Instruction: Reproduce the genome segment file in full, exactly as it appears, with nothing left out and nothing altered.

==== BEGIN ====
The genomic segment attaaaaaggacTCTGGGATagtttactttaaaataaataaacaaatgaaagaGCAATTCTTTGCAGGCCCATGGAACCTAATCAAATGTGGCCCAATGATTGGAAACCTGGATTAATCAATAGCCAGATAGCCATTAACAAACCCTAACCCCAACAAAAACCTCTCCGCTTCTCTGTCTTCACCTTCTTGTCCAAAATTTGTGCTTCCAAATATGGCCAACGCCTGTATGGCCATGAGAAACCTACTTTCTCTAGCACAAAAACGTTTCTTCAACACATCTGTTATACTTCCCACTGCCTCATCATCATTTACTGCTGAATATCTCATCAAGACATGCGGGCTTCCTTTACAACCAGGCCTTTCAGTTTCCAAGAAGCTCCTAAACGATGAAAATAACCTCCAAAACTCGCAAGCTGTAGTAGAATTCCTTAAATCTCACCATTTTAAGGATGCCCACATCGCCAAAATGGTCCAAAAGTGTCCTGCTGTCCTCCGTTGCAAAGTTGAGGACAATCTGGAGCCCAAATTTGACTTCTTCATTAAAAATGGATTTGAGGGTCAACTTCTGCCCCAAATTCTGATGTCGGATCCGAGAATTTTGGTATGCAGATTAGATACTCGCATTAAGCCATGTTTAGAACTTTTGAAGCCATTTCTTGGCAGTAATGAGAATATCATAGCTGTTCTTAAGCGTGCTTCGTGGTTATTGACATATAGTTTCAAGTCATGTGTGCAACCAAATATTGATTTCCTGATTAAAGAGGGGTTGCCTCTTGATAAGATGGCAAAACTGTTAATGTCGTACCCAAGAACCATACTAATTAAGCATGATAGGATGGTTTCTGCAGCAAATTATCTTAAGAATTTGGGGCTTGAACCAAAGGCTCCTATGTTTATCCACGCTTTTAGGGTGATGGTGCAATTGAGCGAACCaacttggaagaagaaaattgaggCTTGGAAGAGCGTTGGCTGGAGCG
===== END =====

The genomic segment attaaaaaggacTCTGGGATagtttactttaaaataaataaacaaatgaaagaGCAATTCTTTGCAGGCCCATGGAACCTAATCAAATGTGGCCCAATGATTGGAAACCTGGATTAATCAATAGCCAGATAGCCATTAACAAACCCTAACCCCAACAAAAACCTCTCCGCTTCTCTGTCTTCACCTTCTTGTCCAAAATTTGTGCTTCCAAATATGGCCAACGCCTGTATGGCCATGAGAAACCTACTTTCTCTAGCACAAAAACGTTTCTTCAACACATCTGTTATACTTCCCACTGCCTCATCATCATTTACTGCTGAATATCTCATCAAGACATGCGGGCTTCCTTTACAACCAGGCCTTTCAGTTTCCAAGAAGCTCCTAAACGATGAAAATAACCTCCAAAACTCGCAAGCTGTAGTAGAATTCCTTAAATCTCACCATTTTAAGGATGCCCACATCGCCAAAATGGTCCAAAAGTGTCCTGCTGTCCTCCGTTGCAAAGTTGAGGACAATCTGGAGCCCAAATTTGACTTCTTCATTAAAAATGGATTTGAGGGTCAACTTCTGCCCCAAATTCTGATGTCGGATCCGAGAATTTTGGTATGCAGATTAGATACTCGCATTAAGCCATGTTTAGAACTTTTGAAGCCATTTCTTGGCAGTAATGAGAATATCATAGCTGTTCTTAAGCGTGCTTCGTGGTTATTGACATATAGTTTCAAGTCATGTGTGCAACCAAATATTGATTTCCTGATTAAAGAGGGGTTGCCTCTTGATAAGATGGCAAAACTGTTAATGTCGTACCCAAGAACCATACTAATTAAGCATGATAGGATGGTTTCTGCAGCAAATTATCTTAAGAATTTGGGGCTTGAACCAAAGGCTCCTATGTTTATCCACGCTTTTAGGGTGATGGTGCAATTGAGCGAACCaacttggaagaagaaaattgaggCTTGGAAGAGCGTTGGCTGGAGCG